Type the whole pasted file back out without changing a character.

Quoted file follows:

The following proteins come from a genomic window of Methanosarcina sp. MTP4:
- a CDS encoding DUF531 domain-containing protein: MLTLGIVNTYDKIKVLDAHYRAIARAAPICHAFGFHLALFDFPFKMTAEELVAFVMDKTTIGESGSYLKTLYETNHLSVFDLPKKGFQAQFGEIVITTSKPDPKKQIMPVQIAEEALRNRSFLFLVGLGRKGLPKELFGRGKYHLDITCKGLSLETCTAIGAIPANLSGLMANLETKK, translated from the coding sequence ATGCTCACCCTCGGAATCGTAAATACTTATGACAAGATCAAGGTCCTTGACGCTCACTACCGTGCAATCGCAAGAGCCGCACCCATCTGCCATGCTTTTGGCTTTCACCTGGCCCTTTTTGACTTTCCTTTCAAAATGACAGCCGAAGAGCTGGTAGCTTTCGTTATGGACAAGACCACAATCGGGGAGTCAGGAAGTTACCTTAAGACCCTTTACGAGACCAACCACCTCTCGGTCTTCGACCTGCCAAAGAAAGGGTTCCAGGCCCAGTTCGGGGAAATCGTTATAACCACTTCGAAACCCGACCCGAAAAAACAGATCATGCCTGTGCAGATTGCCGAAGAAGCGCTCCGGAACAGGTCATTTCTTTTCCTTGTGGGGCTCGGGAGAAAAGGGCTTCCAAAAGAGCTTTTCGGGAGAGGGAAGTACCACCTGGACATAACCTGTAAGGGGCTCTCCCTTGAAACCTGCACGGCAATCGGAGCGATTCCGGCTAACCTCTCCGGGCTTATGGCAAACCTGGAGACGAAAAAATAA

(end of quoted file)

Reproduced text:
The following proteins come from a genomic window of Methanosarcina sp. MTP4:
- a CDS encoding DUF531 domain-containing protein: MLTLGIVNTYDKIKVLDAHYRAIARAAPICHAFGFHLALFDFPFKMTAEELVAFVMDKTTIGESGSYLKTLYETNHLSVFDLPKKGFQAQFGEIVITTSKPDPKKQIMPVQIAEEALRNRSFLFLVGLGRKGLPKELFGRGKYHLDITCKGLSLETCTAIGAIPANLSGLMANLETKK, translated from the coding sequence ATGCTCACCCTCGGAATCGTAAATACTTATGACAAGATCAAGGTCCTTGACGCTCACTACCGTGCAATCGCAAGAGCCGCACCCATCTGCCATGCTTTTGGCTTTCACCTGGCCCTTTTTGACTTTCCTTTCAAAATGACAGCCGAAGAGCTGGTAGCTTTCGTTATGGACAAGACCACAATCGGGGAGTCAGGAAGTTACCTTAAGACCCTTTACGAGACCAACCACCTCTCGGTCTTCGACCTGCCAAAGAAAGGGTTCCAGGCCCAGTTCGGGGAAATCGTTATAACCACTTCGAAACCCGACCCGAAAAAACAGATCATGCCTGTGCAGATTGCCGAAGAAGCGCTCCGGAACAGGTCATTTCTTTTCCTTGTGGGGCTCGGGAGAAAAGGGCTTCCAAAAGAGCTTTTCGGGAGAGGGAAGTACCACCTGGACATAACCTGTAAGGGGCTCTCCCTTGAAACCTGCACGGCAATCGGAGCGATTCCGGCTAACCTCTCCGGGCTTATGGCAAACCTGGAGACGAAAAAATAA